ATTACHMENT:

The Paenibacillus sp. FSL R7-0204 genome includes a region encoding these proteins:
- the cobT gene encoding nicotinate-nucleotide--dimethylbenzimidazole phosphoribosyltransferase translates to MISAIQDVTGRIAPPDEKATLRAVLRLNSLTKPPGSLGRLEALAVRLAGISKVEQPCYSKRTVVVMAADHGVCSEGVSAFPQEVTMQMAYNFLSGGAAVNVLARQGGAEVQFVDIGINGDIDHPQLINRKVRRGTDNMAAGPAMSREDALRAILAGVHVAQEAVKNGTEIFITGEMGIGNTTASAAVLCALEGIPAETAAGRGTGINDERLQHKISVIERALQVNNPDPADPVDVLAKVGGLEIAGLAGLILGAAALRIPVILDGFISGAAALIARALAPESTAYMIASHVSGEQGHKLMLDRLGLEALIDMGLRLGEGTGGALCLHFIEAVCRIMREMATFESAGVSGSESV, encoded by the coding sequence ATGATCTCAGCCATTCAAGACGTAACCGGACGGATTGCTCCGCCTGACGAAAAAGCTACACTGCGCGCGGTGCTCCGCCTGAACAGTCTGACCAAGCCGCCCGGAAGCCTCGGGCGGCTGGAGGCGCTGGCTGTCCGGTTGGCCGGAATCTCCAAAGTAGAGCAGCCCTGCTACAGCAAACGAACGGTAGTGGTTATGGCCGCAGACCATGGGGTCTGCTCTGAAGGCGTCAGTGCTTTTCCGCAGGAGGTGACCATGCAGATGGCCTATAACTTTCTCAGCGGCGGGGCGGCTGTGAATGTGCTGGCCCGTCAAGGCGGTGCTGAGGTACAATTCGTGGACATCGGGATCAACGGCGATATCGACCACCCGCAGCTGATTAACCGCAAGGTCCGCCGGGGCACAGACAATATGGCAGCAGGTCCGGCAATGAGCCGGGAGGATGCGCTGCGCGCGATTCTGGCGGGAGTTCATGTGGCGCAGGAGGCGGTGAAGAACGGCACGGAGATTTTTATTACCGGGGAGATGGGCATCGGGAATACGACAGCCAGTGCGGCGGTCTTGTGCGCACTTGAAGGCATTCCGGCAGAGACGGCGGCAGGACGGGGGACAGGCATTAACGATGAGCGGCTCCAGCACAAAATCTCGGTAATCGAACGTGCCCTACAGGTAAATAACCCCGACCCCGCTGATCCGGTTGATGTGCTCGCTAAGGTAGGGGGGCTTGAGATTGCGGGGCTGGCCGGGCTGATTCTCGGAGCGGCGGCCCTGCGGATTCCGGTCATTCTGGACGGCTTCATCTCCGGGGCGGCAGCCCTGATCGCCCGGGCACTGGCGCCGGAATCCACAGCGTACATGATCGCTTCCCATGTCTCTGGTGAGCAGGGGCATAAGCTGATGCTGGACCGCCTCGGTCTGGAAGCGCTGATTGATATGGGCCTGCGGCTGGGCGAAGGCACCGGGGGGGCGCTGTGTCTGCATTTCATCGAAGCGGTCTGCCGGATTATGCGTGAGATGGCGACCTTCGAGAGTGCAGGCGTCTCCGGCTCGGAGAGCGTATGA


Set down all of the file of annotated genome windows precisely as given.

The Paenibacillus sp. FSL R7-0204 genome includes a region encoding these proteins:
- the cobT gene encoding nicotinate-nucleotide--dimethylbenzimidazole phosphoribosyltransferase translates to MISAIQDVTGRIAPPDEKATLRAVLRLNSLTKPPGSLGRLEALAVRLAGISKVEQPCYSKRTVVVMAADHGVCSEGVSAFPQEVTMQMAYNFLSGGAAVNVLARQGGAEVQFVDIGINGDIDHPQLINRKVRRGTDNMAAGPAMSREDALRAILAGVHVAQEAVKNGTEIFITGEMGIGNTTASAAVLCALEGIPAETAAGRGTGINDERLQHKISVIERALQVNNPDPADPVDVLAKVGGLEIAGLAGLILGAAALRIPVILDGFISGAAALIARALAPESTAYMIASHVSGEQGHKLMLDRLGLEALIDMGLRLGEGTGGALCLHFIEAVCRIMREMATFESAGVSGSESV, encoded by the coding sequence ATGATCTCAGCCATTCAAGACGTAACCGGACGGATTGCTCCGCCTGACGAAAAAGCTACACTGCGCGCGGTGCTCCGCCTGAACAGTCTGACCAAGCCGCCCGGAAGCCTCGGGCGGCTGGAGGCGCTGGCTGTCCGGTTGGCCGGAATCTCCAAAGTAGAGCAGCCCTGCTACAGCAAACGAACGGTAGTGGTTATGGCCGCAGACCATGGGGTCTGCTCTGAAGGCGTCAGTGCTTTTCCGCAGGAGGTGACCATGCAGATGGCCTATAACTTTCTCAGCGGCGGGGCGGCTGTGAATGTGCTGGCCCGTCAAGGCGGTGCTGAGGTACAATTCGTGGACATCGGGATCAACGGCGATATCGACCACCCGCAGCTGATTAACCGCAAGGTCCGCCGGGGCACAGACAATATGGCAGCAGGTCCGGCAATGAGCCGGGAGGATGCGCTGCGCGCGATTCTGGCGGGAGTTCATGTGGCGCAGGAGGCGGTGAAGAACGGCACGGAGATTTTTATTACCGGGGAGATGGGCATCGGGAATACGACAGCCAGTGCGGCGGTCTTGTGCGCACTTGAAGGCATTCCGGCAGAGACGGCGGCAGGACGGGGGACAGGCATTAACGATGAGCGGCTCCAGCACAAAATCTCGGTAATCGAACGTGCCCTACAGGTAAATAACCCCGACCCCGCTGATCCGGTTGATGTGCTCGCTAAGGTAGGGGGGCTTGAGATTGCGGGGCTGGCCGGGCTGATTCTCGGAGCGGCGGCCCTGCGGATTCCGGTCATTCTGGACGGCTTCATCTCCGGGGCGGCAGCCCTGATCGCCCGGGCACTGGCGCCGGAATCCACAGCGTACATGATCGCTTCCCATGTCTCTGGTGAGCAGGGGCATAAGCTGATGCTGGACCGCCTCGGTCTGGAAGCGCTGATTGATATGGGCCTGCGGCTGGGCGAAGGCACCGGGGGGGCGCTGTGTCTGCATTTCATCGAAGCGGTCTGCCGGATTATGCGTGAGATGGCGACCTTCGAGAGTGCAGGCGTCTCCGGCTCGGAGAGCGTATGA